Republican voters in St. Clair County will see something unusual on the ballot March 20 – two candidates vying for the same judgeship.
Marshall Hilmes, 46, of Marissa, who operates a Caseyville law practice handling municipal matters - Hilmes Legal Solutions - announced his candidacy in October.
He has served as a municipal prosecutor, city attorney, arbitration hearing officer for the state and municipal zoning and hearing officer in communities throughout southern Illinois.
Hilmes will face Katherine Ruocco, 51, of Swansea, who operates a law practice in Belleville and St. Louis and who announced her intention to run for the same seat as Hilmes in November. Ruocco served as a village trustee for four years until 2017, and ran campaigns against long-time Democratic state lawmakers.
Her race against State Sen. James Clayborne (D-East St. Louis) in 2014 was close; she fell short by approximately 2,000 votes, a 3.6 percent margin. But, in a contest against State Rep. Jay Hoffman (D-Belleville) in 2016, she lost by a large margin of nearly 20 points.
As next month’s election approaches, the slings have come out in a campaign for the seat being vacated by Circuit Judge Jan Fiss, an at-large position where candidates run in all five counties of the circuit - Monroe, Perry, Randolph, St. Clair and Washington.
Democrat voters will see Associate Judge Heinz Rudolf on their primary ballot.
Ruocco tossed another shot at Hilmes recently, saying that a Chapter 7 bankruptcy petition he filed in the Southern District of Illinois in 2010 was "concerning."
“Bankruptcy laws exist to financially liberate people who’ve suffered extreme financial hardships due to unanticipated life-altering events,” Ruocco stated. “These laws are not intended to give safe haven to spendthrifts who exploit the system through financial irresponsibility. Mr. Hilmes’ questionable circumstances suggest he may fall in the latter category"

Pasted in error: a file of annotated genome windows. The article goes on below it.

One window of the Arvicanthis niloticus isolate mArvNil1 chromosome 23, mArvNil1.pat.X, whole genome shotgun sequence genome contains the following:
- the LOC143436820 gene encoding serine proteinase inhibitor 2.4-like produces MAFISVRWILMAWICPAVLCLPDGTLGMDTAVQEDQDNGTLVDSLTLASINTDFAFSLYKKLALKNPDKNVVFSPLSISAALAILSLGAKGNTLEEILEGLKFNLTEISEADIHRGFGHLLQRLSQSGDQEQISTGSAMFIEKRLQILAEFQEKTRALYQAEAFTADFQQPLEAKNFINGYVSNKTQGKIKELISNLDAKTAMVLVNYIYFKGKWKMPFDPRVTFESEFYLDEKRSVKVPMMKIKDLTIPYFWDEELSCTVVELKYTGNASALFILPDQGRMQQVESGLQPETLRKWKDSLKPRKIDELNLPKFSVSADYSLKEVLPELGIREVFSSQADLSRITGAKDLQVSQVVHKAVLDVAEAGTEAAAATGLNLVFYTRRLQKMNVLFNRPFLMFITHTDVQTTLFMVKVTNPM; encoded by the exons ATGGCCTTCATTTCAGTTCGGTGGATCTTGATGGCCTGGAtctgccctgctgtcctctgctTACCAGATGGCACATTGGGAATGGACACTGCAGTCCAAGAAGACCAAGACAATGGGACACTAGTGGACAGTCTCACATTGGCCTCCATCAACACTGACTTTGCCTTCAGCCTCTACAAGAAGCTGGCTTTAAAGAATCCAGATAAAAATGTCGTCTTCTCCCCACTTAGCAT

Ruocco also stated: "His Hummer was repossessed and he filed for Chapter 7 bankruptcy in 2010. More concerning, however, is that after his bankruptcy was discharged and he received a clean slate, he has since demonstrated even further financial imprudence. Between 2010 and 2016, three different corporations Hilmes created were later involuntarily dissolved by the state due to his violations of state business laws. Two of these corporations also filed for bankruptcy. Meanwhile, Hilmes himself was sued by a creditor in St. Clair County Court (2014) for failure to fulfill his legal obligations. At the time Hilmes filed his judicial candidacy papers (November 2017), he was practicing law without malpractice insurance.
"The public already lacks trust in the St. Clair County Court. Do we in Southern Illinois really want another judge who applies laws to others, but not himself?"
In response, Hilmes said that at the time he sought bankruptcy protection, he was working in the St. Clair County State’s Attorney’s office making $1,212 every two weeks after taxes and had $1,000 per month in student loan obligations.
While student loan debt is not discharged in bankruptcy, Hilmes said his debt accrued due to living off of credit cards while he was in a three-year law school program at St. Louis University which did not allow first year students to be employed.
He said he was not “afraid” of his bankruptcy issue becoming known. He said his experience having gone through it has helped him help others in his law practice.